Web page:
It’s Not What It Looks Like

As I entered the room, I saw athletes reading the workout of the day with a look of unease on their faces. The chalkboard said, “30 wall balls, 30 chest-to-bar, 30 dips, 30 push press, 30 burpees, 30 pull ups and 30 double-under”. Stunned and overwhelmed, I thought to myself, “What am I doing here?”.

From what I had known about CrossFit training, I certainly did not expect the workout to be a piece of a cake but I did not anticipate it would be this tough either. This sport never ceases to surprise me by continuously getting me out of my comfort zone. Although I felt like I was in a place that I didn’t belong in; all I could think of is a way to escape the place as soon as possible, but I didn’t. This single decision helped me realize the difference between an idea that is based on assumption or appearance and reality.

Flashback to a couple of years, when my hobby was binging on fast food and lying down all day and all that mattered to me was a good meal and an entertaining TV show. I dismissed having a healthy lifestyle because it required too much effort, which eventually took a toll on me. I struggled with my obesity, and had excess body fat which I desperately needed to lose. When it had become evident that it was time for a change, I explored my options and finally decided to join a nearby gym.

Although the place offered CrossFit classes, I knew it was never an option for me. I had heard that it is a masculine sport specifically for males, I felt I would be the odd one out so I saw it as an insanely ridiculous idea to even consider in the first place. Because I regularly observed how the athletes looked after they had finished their workout – completely sweaty, exhausted, and worn-out – I viewed them as superheroes, brave survivors. I had in mind that CrossFit was strictly for strong, solidly-built athletes with boundless physiques that allow them to engage such a sport that entails high intensity training. Despite being quite a big fan of tough challenges that support personal growth, it seemed like a challenge that’s impossible to win.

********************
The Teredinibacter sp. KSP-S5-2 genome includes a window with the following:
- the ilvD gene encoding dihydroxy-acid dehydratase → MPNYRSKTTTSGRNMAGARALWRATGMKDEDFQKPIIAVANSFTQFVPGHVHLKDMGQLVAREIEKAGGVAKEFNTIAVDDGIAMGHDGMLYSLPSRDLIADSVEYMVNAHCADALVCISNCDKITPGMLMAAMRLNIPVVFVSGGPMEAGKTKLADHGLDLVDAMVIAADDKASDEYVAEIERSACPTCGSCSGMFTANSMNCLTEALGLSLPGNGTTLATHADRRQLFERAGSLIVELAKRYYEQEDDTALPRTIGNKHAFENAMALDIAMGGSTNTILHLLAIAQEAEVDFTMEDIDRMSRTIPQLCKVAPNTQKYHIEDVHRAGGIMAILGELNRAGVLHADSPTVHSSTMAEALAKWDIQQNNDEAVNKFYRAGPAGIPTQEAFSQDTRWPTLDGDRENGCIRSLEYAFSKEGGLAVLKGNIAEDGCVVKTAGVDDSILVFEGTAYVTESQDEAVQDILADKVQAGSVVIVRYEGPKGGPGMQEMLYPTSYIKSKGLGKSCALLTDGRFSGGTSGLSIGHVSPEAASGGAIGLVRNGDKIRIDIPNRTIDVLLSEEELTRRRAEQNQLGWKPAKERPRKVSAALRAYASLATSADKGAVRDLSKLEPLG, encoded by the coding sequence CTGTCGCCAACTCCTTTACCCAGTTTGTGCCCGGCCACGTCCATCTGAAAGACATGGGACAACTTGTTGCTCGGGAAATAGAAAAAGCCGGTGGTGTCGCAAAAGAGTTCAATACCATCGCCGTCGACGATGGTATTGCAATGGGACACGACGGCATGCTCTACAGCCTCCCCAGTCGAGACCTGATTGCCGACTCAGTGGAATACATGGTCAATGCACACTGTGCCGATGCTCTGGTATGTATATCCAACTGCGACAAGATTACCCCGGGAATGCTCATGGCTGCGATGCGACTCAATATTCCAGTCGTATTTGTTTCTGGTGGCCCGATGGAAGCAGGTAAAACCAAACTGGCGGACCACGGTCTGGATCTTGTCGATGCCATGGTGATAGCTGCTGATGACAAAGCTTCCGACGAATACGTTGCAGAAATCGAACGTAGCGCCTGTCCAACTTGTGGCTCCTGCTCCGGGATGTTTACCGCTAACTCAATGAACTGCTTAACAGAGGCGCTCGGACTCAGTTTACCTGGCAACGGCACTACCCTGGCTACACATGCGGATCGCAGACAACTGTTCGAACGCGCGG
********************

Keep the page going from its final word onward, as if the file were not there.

CrossFit is a sport developed by a former gymnast and coach Greg Glassman over several decades and it’s becoming increasingly popular. According to a study done in Ball State University, in 4 years, “the number of CrossFit affiliates has more than doubled, increasing from 5000 to more than 13,000, with well over 300,000 CrossFit participants worldwide”.

CrossFit incorporates different activities or sports in one. It involves weightlifting, gymnastics, running and swimming. Hence, a typical training features a range of strength, endurance, metabolic conditioning, and power. Not only that it’s a comprehensive sport, but also, it allows athletes to train as a community. Despite the fact that it’s not a team sport, there’s always a sense of support and motivation among the community members. It’s never about a single athlete but the community as a whole. All athletes perform the same workout of the day, known as the WOD, and simultaneously. A timer is usually set at the beginning of every workout, with the duration ranging from ten to thirty minutes.